Special Issue
The increasing number of trading regulations faced by the Indian industry are a matter of serious concern for the Government, admits Union Commerce Minister Anand Sharma, as he details the steps being taken to tackle the same, in a conversation with Renu Mittal.


Q:What are your first reactions as Commerce Minister?

A: Surely it’s different as compared to Foreign Affairs and Information and Broadcasting. However, purely from the commerce angle, there is a significant and substantial engagement with the rest of the world. There are lots of international commitments that are integral to my work here. And in that context, one has the benefit of experience in the External Affairs Ministry and familiarity with some of the subjects which had to be brought to our attention. And these are subjects that are presently very important when it comes to interaction PROTECTING INDIAN INDUSTRY FROM UNFAIR BARRIERS 4 Quality India July 2009 Cover Story Anand Sharma.qxd 8/24/2009 10:17 AM Page 2 5 Quality India July 2009 between governments. But here you have to go about them in detail. From the industry side, you are talking about your country’s development in different states, different regions, what is the nature of support the government can give in terms of incentives, how we can expand it.

The Indian industry is facing a number of technical barriers in exports, both TBT and SPS, imposed through the regulatory regimes of importing countries. What is India’s strategy to deal with these barriers?

With the lowering of tariffs across the globe, Non Tariff Measures (NTMs) are increasingly being used by trading partners as regulatory measures to discipline the flow of goods and services. Most members maintain NTMs to address their legitimate concerns on human, plant and animal health; adherence to standards (including safety); environmental concerns; unfair trade practices such as dumping, etc.

However, one cannot rule out some of these measures being maintained purely for unfair protection of their domestic industries and for impeding trade in goods and services. A large number of these measures are argued by proponents as permissible under the prevailing WTO agreements and flexibilities provided therein, thereby making it difficult to discipline them. As health, safety and environmental concerns increase, there is likelihood that NTMs, in the form of sanitary and phyto-sanitary (SPS) and technical barriers to trade (TBT), would be used by trading partners.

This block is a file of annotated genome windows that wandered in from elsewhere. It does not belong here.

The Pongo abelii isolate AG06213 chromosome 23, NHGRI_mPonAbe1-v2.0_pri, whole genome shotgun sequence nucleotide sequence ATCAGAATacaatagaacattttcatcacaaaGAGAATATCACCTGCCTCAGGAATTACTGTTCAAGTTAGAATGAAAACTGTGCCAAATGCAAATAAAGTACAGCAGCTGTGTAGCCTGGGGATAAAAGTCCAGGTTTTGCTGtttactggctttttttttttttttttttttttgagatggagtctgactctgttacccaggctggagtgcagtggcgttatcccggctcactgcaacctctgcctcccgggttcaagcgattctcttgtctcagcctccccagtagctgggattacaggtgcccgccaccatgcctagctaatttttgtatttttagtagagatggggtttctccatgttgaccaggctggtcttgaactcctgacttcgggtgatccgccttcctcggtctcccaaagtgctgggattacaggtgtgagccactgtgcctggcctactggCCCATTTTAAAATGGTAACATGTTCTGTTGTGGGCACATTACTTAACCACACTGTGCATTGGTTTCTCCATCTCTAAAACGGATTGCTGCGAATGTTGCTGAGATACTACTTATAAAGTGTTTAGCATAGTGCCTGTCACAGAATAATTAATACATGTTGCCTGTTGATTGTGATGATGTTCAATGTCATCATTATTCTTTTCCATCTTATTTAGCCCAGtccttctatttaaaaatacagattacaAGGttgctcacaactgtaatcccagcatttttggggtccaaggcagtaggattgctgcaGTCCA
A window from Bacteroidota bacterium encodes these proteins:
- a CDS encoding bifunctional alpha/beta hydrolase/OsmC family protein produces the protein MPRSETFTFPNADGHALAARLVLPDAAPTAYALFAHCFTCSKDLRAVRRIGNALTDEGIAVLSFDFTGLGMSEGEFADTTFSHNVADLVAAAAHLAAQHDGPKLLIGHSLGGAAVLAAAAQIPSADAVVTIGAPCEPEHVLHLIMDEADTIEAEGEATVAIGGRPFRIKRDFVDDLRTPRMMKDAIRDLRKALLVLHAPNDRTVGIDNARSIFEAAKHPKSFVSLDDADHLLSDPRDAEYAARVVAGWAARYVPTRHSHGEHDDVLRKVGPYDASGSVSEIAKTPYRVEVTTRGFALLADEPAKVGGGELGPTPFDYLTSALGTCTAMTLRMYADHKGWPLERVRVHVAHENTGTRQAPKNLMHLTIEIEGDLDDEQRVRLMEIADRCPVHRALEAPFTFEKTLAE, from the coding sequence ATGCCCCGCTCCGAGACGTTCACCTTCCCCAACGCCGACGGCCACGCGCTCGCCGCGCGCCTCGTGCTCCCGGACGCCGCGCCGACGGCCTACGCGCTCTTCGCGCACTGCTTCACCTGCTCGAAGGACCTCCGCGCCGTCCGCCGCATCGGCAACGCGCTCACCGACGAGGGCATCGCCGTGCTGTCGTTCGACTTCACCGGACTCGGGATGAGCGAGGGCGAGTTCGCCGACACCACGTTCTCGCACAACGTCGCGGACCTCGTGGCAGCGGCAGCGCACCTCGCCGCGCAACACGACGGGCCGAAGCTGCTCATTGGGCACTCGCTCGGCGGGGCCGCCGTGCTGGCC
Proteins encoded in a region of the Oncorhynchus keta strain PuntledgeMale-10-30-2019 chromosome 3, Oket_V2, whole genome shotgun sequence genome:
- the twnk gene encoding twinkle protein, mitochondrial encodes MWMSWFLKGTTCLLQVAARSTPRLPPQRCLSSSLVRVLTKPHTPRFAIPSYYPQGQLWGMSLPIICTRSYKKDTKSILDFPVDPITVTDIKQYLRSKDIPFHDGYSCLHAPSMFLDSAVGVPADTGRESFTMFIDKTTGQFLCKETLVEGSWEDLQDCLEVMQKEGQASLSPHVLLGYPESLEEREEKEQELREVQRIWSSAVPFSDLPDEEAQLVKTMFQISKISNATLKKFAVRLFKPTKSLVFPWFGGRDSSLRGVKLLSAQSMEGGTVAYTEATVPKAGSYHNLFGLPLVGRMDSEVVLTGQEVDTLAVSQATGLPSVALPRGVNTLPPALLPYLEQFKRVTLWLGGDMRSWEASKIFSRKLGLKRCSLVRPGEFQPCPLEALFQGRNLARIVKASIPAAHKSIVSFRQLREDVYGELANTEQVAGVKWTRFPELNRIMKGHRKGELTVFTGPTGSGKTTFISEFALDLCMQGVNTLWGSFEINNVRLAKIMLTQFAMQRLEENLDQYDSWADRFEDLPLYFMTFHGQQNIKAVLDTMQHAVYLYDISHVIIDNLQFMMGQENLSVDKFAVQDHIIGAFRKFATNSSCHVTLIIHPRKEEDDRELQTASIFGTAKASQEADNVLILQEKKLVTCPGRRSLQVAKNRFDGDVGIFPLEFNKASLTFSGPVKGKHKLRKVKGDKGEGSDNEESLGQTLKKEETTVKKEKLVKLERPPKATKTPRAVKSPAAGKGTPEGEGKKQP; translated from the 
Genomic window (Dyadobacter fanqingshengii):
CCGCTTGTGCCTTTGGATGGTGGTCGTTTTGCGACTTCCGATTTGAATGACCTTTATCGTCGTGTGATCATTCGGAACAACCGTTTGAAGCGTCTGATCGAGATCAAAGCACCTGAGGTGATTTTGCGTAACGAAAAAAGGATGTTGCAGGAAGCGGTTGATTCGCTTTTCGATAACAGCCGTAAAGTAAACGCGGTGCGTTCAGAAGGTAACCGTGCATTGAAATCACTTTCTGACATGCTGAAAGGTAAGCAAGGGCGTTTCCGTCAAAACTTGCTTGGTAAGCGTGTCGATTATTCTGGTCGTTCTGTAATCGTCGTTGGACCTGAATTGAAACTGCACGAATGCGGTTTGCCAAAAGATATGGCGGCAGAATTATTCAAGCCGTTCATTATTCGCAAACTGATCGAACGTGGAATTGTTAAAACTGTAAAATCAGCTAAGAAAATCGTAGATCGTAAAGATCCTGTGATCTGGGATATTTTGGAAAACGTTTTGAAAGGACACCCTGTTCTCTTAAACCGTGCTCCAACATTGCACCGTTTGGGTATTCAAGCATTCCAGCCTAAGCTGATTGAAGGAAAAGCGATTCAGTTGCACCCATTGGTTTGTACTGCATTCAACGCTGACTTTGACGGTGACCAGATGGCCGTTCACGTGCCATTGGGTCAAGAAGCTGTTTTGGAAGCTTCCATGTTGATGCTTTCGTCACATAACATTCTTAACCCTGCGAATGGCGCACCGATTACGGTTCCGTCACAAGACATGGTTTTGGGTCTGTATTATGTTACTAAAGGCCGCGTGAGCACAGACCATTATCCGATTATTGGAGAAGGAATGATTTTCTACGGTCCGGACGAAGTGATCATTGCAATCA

It is not surprising to see that most of the NTMs are maintained by developed countries, especially on products of export interest to developing countries. The product categories where NTMs are proliferating are food products, chemicals (including pharmaceuticals), textiles and clothing, leather, engineering products, etc. The problem of NTMs is especially compounded for developing countries, such as India, that have a dearth of data and specific information on the NTMs and their impact on trade, domestic industry and consumers. To address these problems, the following measures have been taken:

  • We participate in the process of international standard setting, which is the basis of regulations/ NTMs. We also comment on draft regulations of other countries so that our concerns are appropriately addressed.
  • A database of SPS/TBT measures of other countries has been built, so that the exporters have an idea of the SPS/TBT measures that will impact our exports to a country. If it is a justified measure, they could prepare themselves for compliance and the Government has schemes to strengthen this capacity. If a measure is not justified, then an explanation is sought from the importing country bilaterally, or through forums such as WTO, SPS and TBT Committees. If still not satisfied, there is the option of raising a WTO dispute on the issue.
  • The Department is also trying to have bilateral deals with other countries on SPS-TBT issues as a standalone measure or as part of the RTA/CEPA negotiations, such as in Indo-Korea CEPA (Comprehensive Economic Partnership Agreement). This deals with aspects such as recognition of conformity assessment procedures, accreditation, technical assistance, etc.
We are increasingly moving towards limited accreditation bodies in the country.We are also trying to unify our regulatory work.We are trying to work in the direction of eliminating ultiplicity of authorities.
  • Based on the mandate from the Committee of Secretaries, the Department of Commerce has constituted an Inter-Ministerial Committee (IMC) which would, among other things, also oversee issues related to NTMs, such as monitoring of NTMs imposed by other countries on India’s exports, institutional capacity building to carry out conformity assessment procedures and specific measures to tackle NTMs.

India's position in negotiations on technical barriers would remain weak if we do not upgrade our domestic regulations to international standards. Would you consider taking the initiative to push the domestic regulators to review their regulations in a time-bound manner?

It is true that domestic regulations would help us negotiate technical barriers with other countries on equal terms. The IMC referred to above has also been tasked with recommending/suggesting standards, technical regulations and conformity assessment procedures to address legitimate domestic concerns, such as protection of human, plant and animal health; safety; protection of environment; unfair trading practices, etc. However, our regulations have to keep in view the capacity of the domestic industry to comply with them.